Silver estimated that Morey’s tweet cost the NBA up to $400 million in lost revenues. The WTA is also financially exposed to the Chinese market. In 2018, the WTA signed a $1 billion, 10-year contract to host its season-ending tournament in the southern city of Shenzhen. In 2019, it held nine tournaments in China compared with eight in the U.S., where it is headquartered.
The WTA has also boasted a more consistent stream of marketable Chinese stars—Peng included—than the NBA. There are three tennis players from mainland China among the WTA’s top 100 singles players; the professional basketball league currently does not have a single player from mainland China on any team’s roster.
But the WTA may be more willing to take on China now since it has largely stopped doing business in the country because of COVID.
The WTA has canceled 17 events in China owing to COVID-19-related border restrictions since the beginning of the pandemic, and China has dropped few clues about when it will reopen to international travelers. China’s government may also feel less pressure to take action against the WTA since government censors have largely scrubbed news of Peng’s post from China’s internet.
“Peng’s message has been removed from the internet, and discussion of this serious issue has been censored in China,” Simon said Thursday.
Chinese consumers aren’t harboring negative sentiment toward the WTA; they’re unlikely to even know the extent of the league’s demands. Discussion of Morey’s tweet was covered extensively in Chinese media and on social media platforms, and Morey’s case turned the Chinese public against the NBA. In the aftermath of Morey’s tweet, fans burned jerseys and boycotted games. The WTA has not faced any sort of consumer backlash.
The upcoming winter Olympics in Beijing may have emboldened the WTA, too, since the Games had already put China on a collision course with international observers who are concerned about its human rights record. Even before Peng leveled her accusations, lawmakers in the U.S. proposed bills to punish any American companies sponsoring the games. Now U.S. President Joe Biden is reportedly considering a diplomatic boycott of the Beijing 2022 Winter Olympics.
But Tsang says that the WTA’s willingness to stand up to China may become a test balloon that other companies and sports leagues will track closely.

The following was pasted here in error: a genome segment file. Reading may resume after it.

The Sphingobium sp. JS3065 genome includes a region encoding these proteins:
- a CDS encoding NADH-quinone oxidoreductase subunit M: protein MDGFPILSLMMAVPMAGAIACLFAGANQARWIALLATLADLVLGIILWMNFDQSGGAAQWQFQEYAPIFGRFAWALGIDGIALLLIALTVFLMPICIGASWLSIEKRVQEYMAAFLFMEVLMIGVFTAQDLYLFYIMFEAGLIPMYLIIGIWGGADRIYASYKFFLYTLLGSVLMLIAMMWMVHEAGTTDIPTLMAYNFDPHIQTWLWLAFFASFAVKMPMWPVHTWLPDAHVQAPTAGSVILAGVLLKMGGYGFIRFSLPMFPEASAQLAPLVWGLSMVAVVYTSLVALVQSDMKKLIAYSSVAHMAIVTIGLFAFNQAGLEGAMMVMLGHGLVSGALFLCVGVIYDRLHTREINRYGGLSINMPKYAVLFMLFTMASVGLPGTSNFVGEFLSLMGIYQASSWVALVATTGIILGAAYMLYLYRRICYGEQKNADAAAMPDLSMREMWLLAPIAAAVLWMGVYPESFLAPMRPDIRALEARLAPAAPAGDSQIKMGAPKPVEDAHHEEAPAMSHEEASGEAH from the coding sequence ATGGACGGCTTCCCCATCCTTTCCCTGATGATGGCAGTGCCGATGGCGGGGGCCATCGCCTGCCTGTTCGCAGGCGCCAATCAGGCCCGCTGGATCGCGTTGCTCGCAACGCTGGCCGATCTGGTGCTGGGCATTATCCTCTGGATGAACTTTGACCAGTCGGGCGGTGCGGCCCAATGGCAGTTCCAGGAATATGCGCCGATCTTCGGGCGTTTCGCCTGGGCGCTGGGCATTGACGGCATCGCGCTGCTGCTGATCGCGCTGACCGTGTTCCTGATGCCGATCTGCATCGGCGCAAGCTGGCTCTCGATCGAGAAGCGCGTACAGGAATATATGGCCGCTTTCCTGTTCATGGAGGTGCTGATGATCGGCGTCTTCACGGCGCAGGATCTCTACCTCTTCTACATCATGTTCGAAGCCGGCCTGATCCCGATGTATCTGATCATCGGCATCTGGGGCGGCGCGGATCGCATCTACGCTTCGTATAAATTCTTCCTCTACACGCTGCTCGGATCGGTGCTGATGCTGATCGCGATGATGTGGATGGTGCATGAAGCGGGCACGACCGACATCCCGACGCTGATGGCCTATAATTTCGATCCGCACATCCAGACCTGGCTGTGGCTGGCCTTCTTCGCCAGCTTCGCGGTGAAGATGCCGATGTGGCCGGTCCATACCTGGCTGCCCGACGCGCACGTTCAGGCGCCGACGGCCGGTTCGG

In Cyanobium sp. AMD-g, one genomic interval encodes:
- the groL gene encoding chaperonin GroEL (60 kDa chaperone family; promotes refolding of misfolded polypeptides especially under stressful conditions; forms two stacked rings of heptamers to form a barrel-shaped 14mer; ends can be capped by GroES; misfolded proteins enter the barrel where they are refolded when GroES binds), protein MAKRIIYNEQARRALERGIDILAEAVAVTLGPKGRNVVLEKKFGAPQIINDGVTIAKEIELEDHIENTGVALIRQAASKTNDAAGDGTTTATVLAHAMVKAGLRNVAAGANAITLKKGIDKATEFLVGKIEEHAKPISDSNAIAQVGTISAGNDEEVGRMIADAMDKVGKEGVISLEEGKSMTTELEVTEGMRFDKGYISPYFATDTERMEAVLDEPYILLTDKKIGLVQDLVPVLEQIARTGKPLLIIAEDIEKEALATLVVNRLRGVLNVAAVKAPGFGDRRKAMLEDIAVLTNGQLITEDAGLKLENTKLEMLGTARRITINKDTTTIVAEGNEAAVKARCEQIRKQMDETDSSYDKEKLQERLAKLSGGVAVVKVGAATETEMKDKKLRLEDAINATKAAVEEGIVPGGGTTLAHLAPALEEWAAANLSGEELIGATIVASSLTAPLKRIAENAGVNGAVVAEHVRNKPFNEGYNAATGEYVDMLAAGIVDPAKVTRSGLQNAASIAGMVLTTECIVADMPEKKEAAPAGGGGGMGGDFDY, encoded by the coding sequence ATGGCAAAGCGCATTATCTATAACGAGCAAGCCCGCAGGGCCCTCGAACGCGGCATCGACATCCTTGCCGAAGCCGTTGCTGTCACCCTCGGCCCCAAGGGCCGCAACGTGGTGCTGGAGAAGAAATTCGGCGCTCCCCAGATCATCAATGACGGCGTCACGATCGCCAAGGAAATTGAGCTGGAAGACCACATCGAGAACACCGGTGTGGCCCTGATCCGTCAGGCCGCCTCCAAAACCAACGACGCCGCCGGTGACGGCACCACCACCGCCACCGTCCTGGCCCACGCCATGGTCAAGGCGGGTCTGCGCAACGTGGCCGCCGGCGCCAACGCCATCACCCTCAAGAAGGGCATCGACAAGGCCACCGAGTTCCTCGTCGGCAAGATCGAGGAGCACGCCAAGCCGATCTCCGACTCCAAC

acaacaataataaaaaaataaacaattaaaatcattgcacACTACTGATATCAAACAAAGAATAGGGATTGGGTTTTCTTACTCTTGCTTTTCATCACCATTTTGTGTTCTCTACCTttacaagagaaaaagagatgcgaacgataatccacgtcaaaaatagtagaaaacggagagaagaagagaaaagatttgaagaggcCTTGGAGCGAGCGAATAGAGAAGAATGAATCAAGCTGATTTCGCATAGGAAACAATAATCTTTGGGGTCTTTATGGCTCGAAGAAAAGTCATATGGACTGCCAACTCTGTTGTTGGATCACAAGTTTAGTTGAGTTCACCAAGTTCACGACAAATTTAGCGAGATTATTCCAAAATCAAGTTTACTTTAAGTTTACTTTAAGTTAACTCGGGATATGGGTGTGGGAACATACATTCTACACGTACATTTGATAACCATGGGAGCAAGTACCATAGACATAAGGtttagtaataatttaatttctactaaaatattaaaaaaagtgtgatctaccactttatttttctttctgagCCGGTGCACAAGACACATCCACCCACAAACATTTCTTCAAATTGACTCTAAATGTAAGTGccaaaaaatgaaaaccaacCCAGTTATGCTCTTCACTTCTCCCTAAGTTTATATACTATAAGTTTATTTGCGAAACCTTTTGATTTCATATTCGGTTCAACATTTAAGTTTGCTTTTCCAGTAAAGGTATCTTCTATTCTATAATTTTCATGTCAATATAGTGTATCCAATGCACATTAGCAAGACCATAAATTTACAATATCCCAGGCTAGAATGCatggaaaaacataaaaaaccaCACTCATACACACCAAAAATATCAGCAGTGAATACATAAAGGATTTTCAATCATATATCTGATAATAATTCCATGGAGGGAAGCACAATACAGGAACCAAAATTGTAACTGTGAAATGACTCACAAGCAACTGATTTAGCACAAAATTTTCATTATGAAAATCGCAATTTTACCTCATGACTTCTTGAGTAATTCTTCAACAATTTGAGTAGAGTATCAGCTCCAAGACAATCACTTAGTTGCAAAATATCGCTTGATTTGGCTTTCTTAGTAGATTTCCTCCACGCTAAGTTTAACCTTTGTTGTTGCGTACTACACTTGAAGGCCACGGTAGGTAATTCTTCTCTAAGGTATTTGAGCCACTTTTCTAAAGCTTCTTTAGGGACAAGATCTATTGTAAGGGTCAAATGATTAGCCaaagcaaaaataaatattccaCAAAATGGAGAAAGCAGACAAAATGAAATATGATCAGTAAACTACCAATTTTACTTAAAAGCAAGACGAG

“Others will watch and assess if the WTA’s principled stand will be rewarded by the public outside of China and thus assess the costs involved in quitting or being forced out of China,” he said.
In October, Microsoft-owned LinkedIn shuttered its operations in China, citing the “significantly more challenging operating environment” in the country. In November, Yahoo closed up shop, too, likewise citing the “challenging” environment of operating there. But the challenges facing LinkedIn and Yahoo are likely more technical than political.
China had just imposed a new data privacy law, enacting trying restrictions on internet companies’ operations and revenue streams. Analysts say Yahoo and LinkedIn, which weren’t making much money in China to begin with, quit rather than investing in an upgrade of their data privacy practices to fit the new regime.
“In general, companies are not deciding to leave China; companies are deciding to come into China,” says Edward Tse, CEO at Gao Feng Advisory, noting that plenty of foreign businesses—like Tesla, JPMorgan, and Volkswagen—are doubling down on investments in the country.
Foreign business in China appears to have increased this year, as Beijing relaxed some regulations governing foreign investment and allowed overseas ventures to invest in more areas of the Chinese economy. According to the Ministry of Commerce, foreign direct investment in China in the first 10 months of the year rose 17.8% year on year, to $142 billion.
But Tse says the operating considerations for sports leagues like the WTA, which largely market themselves as aspirational and socially minded, will be different from manufacturers like Tesla, which will continue to benefit from engaging with China’s “hub of innovation.”
Whether the WTA’s approach catches on is unclear. “The context of doing business in China keeps on evolving,” Tse says.